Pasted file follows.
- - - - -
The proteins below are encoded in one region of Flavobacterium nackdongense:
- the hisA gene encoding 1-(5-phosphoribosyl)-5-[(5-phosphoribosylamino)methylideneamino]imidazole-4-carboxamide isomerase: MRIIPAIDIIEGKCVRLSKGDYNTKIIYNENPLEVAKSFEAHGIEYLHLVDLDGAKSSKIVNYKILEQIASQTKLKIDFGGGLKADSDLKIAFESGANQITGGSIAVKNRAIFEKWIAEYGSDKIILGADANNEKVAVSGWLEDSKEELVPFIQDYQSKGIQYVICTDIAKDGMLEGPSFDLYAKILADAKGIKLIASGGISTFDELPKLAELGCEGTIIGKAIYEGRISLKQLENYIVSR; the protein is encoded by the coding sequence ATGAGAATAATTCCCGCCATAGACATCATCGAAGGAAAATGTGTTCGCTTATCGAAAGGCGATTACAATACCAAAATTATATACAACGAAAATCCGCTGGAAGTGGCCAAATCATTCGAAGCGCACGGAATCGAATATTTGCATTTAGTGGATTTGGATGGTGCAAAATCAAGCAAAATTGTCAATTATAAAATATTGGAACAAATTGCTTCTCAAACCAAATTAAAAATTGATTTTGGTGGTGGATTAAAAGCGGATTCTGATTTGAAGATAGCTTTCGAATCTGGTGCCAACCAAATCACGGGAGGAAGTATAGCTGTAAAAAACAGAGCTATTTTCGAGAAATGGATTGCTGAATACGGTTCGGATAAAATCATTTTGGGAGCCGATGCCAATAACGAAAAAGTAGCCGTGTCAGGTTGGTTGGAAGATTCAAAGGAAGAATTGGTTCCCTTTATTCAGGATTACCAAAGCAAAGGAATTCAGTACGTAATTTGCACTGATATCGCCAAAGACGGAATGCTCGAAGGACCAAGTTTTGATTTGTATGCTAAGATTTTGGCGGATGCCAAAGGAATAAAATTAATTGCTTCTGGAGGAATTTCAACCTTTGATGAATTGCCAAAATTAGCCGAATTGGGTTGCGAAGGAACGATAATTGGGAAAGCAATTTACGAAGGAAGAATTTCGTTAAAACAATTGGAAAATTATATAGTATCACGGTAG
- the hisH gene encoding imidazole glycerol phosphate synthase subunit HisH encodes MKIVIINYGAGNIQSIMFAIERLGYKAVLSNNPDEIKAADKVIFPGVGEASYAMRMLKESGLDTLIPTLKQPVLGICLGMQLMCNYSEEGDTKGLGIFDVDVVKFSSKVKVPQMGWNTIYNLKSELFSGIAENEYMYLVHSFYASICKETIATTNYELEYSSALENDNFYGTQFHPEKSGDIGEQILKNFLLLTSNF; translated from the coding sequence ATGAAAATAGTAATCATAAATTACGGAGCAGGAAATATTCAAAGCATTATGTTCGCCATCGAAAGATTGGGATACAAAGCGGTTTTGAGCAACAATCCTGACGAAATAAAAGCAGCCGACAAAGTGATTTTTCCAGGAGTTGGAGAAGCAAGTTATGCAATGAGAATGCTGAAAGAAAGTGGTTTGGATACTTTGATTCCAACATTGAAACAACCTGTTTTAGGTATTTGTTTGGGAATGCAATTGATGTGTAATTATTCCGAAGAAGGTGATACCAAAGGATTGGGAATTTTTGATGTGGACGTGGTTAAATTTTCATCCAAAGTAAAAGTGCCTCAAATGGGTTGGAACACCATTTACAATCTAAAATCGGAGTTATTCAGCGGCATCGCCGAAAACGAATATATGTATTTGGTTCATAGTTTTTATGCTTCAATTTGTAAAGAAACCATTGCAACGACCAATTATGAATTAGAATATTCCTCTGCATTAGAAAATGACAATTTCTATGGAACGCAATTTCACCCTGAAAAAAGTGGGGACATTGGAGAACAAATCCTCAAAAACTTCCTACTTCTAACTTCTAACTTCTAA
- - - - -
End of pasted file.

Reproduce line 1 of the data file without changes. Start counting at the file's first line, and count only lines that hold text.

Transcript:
The proteins below are encoded in one region of Flavobacterium nackdongense: